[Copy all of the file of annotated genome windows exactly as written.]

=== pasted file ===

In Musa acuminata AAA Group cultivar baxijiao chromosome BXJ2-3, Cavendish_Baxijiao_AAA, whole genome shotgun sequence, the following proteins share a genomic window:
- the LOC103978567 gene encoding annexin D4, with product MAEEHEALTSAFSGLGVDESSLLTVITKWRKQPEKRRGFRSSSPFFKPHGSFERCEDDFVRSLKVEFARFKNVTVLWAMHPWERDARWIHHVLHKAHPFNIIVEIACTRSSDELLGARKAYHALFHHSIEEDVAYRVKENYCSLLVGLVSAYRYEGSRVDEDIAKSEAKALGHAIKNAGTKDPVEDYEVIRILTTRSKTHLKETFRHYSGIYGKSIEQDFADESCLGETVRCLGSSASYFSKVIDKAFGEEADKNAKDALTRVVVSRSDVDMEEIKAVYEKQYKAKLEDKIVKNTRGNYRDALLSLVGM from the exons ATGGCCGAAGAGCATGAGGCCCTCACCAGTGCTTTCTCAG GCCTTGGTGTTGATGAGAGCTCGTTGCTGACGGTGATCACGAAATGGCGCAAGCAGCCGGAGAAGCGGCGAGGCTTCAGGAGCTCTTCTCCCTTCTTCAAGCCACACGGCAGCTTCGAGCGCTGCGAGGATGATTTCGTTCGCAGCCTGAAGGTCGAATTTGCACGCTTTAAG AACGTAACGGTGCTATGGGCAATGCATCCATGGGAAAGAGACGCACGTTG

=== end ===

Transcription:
In Musa acuminata AAA Group cultivar baxijiao chromosome BXJ2-3, Cavendish_Baxijiao_AAA, whole genome shotgun sequence, the following proteins share a genomic window:
- the LOC103978567 gene encoding annexin D4, with product MAEEHEALTSAFSGLGVDESSLLTVITKWRKQPEKRRGFRSSSPFFKPHGSFERCEDDFVRSLKVEFARFKNVTVLWAMHPWERDARWIHHVLHKAHPFNIIVEIACTRSSDELLGARKAYHALFHHSIEEDVAYRVKENYCSLLVGLVSAYRYEGSRVDEDIAKSEAKALGHAIKNAGTKDPVEDYEVIRILTTRSKTHLKETFRHYSGIYGKSIEQDFADESCLGETVRCLGSSASYFSKVIDKAFGEEADKNAKDALTRVVVSRSDVDMEEIKAVYEKQYKAKLEDKIVKNTRGNYRDALLSLVGM from the exons ATGGCCGAAGAGCATGAGGCCCTCACCAGTGCTTTCTCAG GCCTTGGTGTTGATGAGAGCTCGTTGCTGACGGTGATCACGAAATGGCGCAAGCAGCCGGAGAAGCGGCGAGGCTTCAGGAGCTCTTCTCCCTTCTTCAAGCCACACGGCAGCTTCGAGCGCTGCGAGGATGATTTCGTTCGCAGCCTGAAGGTCGAATTTGCACGCTTTAAG AACGTAACGGTGCTATGGGCAATGCATCCATGGGAAAGAGACGCACGTTG